Sometimes, the kaiju are implicitly acknowledged. For example, after an opening credit preamble featuring archival footage that orients us to Godzilla’s origins, we discover that a MUTO has hatched and escaped a mine in the Philippines. Although no one sees it outright, it leaves a trail of devastation towards the open sea. We then find ourselves in Japan, where the cataclysmic collapse of the Janjira Nuclear Power Plant is largely viewed through the eyes of protagonist Joe Brody (Bryan Cranston). He loses his wife Sandra (Juliette Binoche) in the catastrophe. No one sees the MUTO responsible for the plant’s desolation, but we feel the weight of the disaster’s aftermath as Joe and his young son Ford (CJ Adams) look on helplessly.

In comparison, even when viewers are actually treated to a glimpse of Godzilla and the MUTOs later on in the film, this is done from the viewpoints of regular human characters who are powerless to stop the unpredictable havoc caused by these kaiju. Godzilla doesn’t simply rise from its watery depths and battle a fellow giant head-on from the get-go. Instead, its definitive entrance in Hawaii is precipitated by minute tangible, experiential details that lead to overwhelming upheaval.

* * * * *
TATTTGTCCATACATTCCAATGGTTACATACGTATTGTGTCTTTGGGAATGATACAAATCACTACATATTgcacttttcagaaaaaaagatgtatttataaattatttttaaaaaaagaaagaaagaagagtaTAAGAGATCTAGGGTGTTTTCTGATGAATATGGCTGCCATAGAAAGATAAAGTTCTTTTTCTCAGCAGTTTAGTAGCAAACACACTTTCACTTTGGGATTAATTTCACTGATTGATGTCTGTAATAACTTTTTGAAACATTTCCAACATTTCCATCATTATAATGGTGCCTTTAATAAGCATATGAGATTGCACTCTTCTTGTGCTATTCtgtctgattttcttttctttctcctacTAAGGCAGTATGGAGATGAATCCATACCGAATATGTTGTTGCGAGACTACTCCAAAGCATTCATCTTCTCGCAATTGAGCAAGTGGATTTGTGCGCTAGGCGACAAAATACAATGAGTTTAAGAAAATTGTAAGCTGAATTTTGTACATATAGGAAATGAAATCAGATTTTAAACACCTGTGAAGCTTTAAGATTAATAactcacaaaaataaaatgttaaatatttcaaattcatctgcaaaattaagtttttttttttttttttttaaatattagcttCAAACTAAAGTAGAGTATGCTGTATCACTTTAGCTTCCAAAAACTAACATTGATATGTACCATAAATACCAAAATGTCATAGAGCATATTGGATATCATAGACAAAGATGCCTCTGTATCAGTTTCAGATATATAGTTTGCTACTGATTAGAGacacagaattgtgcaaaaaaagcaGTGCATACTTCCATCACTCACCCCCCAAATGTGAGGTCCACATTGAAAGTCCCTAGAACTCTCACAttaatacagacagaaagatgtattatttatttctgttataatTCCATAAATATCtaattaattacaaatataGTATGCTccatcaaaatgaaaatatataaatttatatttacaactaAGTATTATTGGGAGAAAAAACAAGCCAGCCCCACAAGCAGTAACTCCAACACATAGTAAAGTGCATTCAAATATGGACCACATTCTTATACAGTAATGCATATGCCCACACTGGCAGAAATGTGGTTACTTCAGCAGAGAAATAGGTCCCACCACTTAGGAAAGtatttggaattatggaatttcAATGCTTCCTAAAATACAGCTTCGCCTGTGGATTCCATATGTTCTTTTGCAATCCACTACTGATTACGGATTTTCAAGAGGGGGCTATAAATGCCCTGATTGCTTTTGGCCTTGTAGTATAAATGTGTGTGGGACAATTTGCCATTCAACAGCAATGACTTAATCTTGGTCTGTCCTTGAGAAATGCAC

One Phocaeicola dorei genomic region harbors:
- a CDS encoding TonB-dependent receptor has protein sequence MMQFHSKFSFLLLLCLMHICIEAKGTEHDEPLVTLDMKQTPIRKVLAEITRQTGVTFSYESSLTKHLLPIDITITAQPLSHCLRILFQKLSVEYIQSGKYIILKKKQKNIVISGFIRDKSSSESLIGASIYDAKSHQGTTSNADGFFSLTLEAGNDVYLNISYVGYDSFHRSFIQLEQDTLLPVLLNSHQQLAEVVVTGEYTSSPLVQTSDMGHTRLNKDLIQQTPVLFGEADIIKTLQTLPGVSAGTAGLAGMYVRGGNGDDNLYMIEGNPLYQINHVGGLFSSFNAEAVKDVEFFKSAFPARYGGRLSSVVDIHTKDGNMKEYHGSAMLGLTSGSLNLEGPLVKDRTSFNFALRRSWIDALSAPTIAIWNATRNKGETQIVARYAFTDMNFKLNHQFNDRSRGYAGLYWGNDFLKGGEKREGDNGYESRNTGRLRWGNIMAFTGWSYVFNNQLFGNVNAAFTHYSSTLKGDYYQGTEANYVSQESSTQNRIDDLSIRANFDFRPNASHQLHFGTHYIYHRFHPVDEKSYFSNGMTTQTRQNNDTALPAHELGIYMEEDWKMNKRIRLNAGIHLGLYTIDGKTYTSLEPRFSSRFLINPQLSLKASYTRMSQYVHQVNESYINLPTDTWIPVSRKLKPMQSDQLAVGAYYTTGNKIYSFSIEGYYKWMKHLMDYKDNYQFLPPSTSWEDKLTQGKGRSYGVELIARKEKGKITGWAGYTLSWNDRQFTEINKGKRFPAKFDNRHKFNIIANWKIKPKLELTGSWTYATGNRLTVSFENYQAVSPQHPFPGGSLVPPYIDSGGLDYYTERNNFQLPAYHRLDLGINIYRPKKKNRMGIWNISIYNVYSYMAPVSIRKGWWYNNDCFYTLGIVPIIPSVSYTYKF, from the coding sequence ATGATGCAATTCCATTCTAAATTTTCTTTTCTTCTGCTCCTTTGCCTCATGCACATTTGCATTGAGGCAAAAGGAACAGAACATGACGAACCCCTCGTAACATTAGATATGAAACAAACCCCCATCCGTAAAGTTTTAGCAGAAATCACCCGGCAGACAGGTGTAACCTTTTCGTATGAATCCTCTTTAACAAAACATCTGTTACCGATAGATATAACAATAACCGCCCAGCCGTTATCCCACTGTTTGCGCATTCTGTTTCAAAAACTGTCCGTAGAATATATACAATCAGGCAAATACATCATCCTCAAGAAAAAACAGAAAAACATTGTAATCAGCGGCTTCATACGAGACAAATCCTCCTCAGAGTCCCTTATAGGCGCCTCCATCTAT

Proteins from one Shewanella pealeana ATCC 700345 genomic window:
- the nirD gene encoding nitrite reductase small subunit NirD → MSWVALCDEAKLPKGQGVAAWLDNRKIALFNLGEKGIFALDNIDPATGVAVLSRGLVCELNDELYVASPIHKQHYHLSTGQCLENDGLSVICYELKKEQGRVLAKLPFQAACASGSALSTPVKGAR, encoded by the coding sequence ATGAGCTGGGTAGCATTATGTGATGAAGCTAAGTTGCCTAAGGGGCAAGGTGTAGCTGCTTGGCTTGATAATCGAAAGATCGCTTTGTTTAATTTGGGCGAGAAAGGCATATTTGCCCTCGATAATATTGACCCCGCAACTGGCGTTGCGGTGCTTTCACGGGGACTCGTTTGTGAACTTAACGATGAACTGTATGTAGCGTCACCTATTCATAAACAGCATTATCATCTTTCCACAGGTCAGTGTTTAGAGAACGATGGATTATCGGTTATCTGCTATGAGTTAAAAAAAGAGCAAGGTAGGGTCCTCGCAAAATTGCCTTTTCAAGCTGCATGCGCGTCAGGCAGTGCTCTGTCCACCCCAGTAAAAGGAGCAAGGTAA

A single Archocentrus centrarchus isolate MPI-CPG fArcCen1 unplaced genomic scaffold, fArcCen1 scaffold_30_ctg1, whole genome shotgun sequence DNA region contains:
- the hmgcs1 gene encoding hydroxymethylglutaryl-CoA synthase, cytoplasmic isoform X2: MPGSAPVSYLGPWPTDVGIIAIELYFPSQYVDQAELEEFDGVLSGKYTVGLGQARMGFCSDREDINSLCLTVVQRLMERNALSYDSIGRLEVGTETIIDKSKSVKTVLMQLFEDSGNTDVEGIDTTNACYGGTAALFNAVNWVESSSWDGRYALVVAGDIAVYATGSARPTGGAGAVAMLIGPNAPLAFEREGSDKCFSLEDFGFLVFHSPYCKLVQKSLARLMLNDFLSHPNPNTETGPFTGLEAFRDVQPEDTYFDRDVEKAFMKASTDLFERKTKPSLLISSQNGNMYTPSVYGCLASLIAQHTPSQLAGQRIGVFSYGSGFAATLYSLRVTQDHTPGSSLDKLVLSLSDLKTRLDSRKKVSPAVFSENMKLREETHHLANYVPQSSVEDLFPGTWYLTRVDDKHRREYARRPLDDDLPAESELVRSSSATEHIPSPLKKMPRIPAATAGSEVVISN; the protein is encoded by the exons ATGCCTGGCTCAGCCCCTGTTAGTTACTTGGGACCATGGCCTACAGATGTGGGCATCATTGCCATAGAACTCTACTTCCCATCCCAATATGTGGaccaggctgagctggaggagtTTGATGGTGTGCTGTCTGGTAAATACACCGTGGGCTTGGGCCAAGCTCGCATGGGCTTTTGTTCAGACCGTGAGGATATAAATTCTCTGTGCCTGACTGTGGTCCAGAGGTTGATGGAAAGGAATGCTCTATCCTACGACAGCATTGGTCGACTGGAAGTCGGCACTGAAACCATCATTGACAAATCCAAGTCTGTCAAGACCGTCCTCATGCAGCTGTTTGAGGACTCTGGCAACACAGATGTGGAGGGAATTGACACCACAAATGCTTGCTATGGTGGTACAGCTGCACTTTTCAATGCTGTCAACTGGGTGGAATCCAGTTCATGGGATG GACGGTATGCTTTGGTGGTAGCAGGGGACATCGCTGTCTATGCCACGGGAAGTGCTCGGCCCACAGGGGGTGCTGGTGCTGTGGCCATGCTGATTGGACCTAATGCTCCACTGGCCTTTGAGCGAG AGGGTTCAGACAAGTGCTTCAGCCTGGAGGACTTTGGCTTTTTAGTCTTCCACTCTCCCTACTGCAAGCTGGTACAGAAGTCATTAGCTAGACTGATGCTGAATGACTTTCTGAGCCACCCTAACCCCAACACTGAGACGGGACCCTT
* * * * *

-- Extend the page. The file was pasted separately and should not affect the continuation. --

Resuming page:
Before Godzilla’s arrival in Hawaii, Dr. Serizawa had already predicted its showdown against the MUTO. He anxiously waits to see Godzilla first-hand from a vessel out at sea. Meanwhile, a little girl stands on the shoreline of a beach and observes the water recede. This alerts adults to a potential tsunami warning, and everyone scrambles to take cover. Eventually, when Godzilla’s iconic dorsal spikes emerge from the waves, they are first observed through Serizawa’s binoculars before the kaiju swiftly swims past, knocking several other ships out of its way towards the island.

Godzilla’s approach quickly floods the coastal town, and many civilians drown in the fallout. Those that survive observe Godzilla trekking through the streets, at which point the audience is then allowed to indulge in its creature design bit by bit. A series of red flares are fired from a rooftop, lighting up Godzilla’s scaly hide. Military personnel then rapidly open fire on the kaiju, providing an extended well-lit look at it before it disappears beyond some buildings, its tail swishing away. Finally, Godzilla reaches its destination, determined to cut off the MUTO’s destructive path. Its heavy footfall suddenly appears in-frame before the camera swiftly pans upwards to reveal the roaring kaiju in its full glory.